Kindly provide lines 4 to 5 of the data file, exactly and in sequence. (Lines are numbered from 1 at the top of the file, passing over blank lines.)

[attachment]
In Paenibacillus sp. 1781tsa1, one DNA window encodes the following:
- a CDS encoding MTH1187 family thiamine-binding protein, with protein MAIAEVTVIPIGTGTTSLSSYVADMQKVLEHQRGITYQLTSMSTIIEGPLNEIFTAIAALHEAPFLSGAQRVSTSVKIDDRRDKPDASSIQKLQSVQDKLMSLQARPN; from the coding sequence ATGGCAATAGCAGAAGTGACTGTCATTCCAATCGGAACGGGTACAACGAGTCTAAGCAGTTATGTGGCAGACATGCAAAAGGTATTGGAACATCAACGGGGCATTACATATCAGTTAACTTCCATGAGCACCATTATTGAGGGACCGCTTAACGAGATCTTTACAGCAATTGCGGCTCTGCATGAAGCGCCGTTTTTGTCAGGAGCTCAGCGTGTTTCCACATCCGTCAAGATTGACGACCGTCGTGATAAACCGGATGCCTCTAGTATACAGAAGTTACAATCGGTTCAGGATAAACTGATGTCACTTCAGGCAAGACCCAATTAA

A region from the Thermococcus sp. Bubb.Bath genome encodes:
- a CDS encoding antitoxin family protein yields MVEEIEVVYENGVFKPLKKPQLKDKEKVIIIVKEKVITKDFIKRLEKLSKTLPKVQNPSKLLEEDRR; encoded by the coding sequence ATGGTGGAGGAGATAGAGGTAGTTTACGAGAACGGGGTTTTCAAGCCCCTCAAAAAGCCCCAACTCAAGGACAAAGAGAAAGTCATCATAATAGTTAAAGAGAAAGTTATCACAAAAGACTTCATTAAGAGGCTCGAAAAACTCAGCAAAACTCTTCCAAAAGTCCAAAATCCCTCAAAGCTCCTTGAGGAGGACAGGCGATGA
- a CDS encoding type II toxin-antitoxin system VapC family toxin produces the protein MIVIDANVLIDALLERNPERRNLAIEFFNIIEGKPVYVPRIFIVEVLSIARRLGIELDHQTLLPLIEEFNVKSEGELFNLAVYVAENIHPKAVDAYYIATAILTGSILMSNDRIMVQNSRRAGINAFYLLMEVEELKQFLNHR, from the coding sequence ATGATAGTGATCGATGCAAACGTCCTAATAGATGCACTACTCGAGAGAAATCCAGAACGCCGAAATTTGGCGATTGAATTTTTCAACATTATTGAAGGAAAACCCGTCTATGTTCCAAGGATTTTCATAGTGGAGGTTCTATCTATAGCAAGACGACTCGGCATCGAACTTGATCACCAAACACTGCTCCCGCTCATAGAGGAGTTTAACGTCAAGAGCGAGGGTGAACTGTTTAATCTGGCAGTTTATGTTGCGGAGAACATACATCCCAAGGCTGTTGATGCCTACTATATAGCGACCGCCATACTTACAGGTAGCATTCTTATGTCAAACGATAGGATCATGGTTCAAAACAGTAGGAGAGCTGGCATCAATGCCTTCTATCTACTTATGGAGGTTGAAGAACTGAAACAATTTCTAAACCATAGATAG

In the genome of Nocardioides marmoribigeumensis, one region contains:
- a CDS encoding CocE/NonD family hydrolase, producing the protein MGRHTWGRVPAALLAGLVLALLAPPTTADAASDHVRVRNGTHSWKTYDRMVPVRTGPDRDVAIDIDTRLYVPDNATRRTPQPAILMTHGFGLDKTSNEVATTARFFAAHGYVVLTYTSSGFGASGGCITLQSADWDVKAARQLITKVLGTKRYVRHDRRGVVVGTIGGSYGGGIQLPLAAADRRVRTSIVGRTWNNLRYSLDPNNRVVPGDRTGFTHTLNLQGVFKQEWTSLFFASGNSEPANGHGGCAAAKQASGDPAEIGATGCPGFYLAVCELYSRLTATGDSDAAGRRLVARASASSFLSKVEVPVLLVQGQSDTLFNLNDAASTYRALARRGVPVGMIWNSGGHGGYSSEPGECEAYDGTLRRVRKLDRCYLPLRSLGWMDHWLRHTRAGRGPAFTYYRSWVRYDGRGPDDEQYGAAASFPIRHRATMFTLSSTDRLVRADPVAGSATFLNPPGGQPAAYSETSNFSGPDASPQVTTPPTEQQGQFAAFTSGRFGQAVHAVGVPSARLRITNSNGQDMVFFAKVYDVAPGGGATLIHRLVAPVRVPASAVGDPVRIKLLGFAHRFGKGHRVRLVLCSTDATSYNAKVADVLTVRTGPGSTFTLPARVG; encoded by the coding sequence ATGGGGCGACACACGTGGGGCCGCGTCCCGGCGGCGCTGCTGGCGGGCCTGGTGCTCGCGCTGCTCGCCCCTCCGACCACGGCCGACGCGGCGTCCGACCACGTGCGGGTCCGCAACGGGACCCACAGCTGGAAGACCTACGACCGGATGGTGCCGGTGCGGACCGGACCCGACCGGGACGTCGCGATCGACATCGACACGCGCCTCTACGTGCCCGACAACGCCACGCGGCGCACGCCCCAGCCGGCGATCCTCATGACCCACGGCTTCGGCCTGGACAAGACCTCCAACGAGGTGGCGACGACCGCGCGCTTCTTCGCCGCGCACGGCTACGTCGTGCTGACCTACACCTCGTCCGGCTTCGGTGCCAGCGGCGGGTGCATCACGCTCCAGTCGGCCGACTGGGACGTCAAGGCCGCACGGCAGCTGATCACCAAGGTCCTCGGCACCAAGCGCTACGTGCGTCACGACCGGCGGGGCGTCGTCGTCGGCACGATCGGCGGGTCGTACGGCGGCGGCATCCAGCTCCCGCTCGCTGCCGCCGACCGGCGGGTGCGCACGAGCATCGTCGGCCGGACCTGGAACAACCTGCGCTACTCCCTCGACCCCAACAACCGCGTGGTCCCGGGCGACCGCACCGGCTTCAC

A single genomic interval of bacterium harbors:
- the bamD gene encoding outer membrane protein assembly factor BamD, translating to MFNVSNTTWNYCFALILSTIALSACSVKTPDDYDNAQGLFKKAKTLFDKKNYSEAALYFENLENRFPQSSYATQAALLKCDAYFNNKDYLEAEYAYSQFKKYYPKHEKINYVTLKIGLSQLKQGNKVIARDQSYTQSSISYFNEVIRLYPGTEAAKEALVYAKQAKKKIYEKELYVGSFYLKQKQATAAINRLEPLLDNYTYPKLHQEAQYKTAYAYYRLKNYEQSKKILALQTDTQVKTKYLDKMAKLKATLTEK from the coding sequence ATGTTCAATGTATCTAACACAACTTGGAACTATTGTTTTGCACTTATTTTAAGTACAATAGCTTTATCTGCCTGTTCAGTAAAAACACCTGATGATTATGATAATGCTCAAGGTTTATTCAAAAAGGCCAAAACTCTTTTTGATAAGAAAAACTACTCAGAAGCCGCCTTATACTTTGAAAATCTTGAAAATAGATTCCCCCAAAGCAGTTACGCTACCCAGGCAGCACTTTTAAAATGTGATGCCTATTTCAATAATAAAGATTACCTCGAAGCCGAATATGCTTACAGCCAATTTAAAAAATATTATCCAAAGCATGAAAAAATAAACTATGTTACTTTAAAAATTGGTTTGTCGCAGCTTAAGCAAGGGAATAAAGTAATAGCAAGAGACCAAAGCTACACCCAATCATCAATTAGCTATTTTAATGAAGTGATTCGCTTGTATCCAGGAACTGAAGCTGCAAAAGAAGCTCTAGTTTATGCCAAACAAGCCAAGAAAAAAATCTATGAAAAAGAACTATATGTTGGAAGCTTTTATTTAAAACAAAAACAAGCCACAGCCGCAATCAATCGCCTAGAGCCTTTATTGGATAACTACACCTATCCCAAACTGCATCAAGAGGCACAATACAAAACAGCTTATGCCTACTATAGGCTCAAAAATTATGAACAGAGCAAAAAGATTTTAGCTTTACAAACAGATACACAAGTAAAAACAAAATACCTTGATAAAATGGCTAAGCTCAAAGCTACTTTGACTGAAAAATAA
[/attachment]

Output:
- a CDS encoding antitoxin family protein yields MVEEIEVVYENGVFKPLKKPQLKDKEKVIIIVKEKVITKDFIKRLEKLSKTLPKVQNPSKLLEEDRR; encoded by the coding sequence ATGGTGGAGGAGATAGAGGTAGTTTACGAGAACGGGGTTTTCAAGCCCCTCAAAAAGCCCCAACTCAAGGACAAAGAGAAAGTCATCATAATAGTTAAAGAGAAAGTTATCACAAAAGACTTCATTAAGAGGCTCGAAAAACTCAGCAAAACTCTTCCAAAAGTCCAAAATCCCTCAAAGCTCCTTGAGGAGGACAGGCGATGA
- a CDS encoding type II toxin-antitoxin system VapC family toxin produces the protein MIVIDANVLIDALLERNPERRNLAIEFFNIIEGKPVYVPRIFIVEVLSIARRLGIELDHQTLLPLIEEFNVKSEGELFNLAVYVAENIHPKAVDAYYIATAILTGSILMSNDRIMVQNSRRAGINAFYLLMEVEELKQFLNHR, from the coding sequence ATGATAGTGATCGATGCAAACGTCCTAATAGATGCACTACTCGAGAGAAATCCAGAACGCCGAAATTTGGCGATTGAATTTTTCAACATTATTGAAGGAAAACCCGTCTATGTTCCAAGGATTTTCATAGTGGAGGTTCTATCTATAGCAAGACGACTCGGCATCGAACTTGATCACCAAACACTGCTCCCGCTCATAGAGGAGTTTAACGTCAAGAGCGAGGGTGAACTGTTTAATCTGGCAGTTTATGTTGCGGAGAACATACATCCCAAGGCTGTTGATGCCTACTATATAGCGACCGCCATACTTACAGGTAGCATTCTTATGTCAAACGATAGGATCATGGTTCAAAACAGTAGGAGAGCTGGCATCAATGCCTTCTATCTACTTATGGAGGTTGAAGAACTGAAACAATTTCTAAACCATAGATAG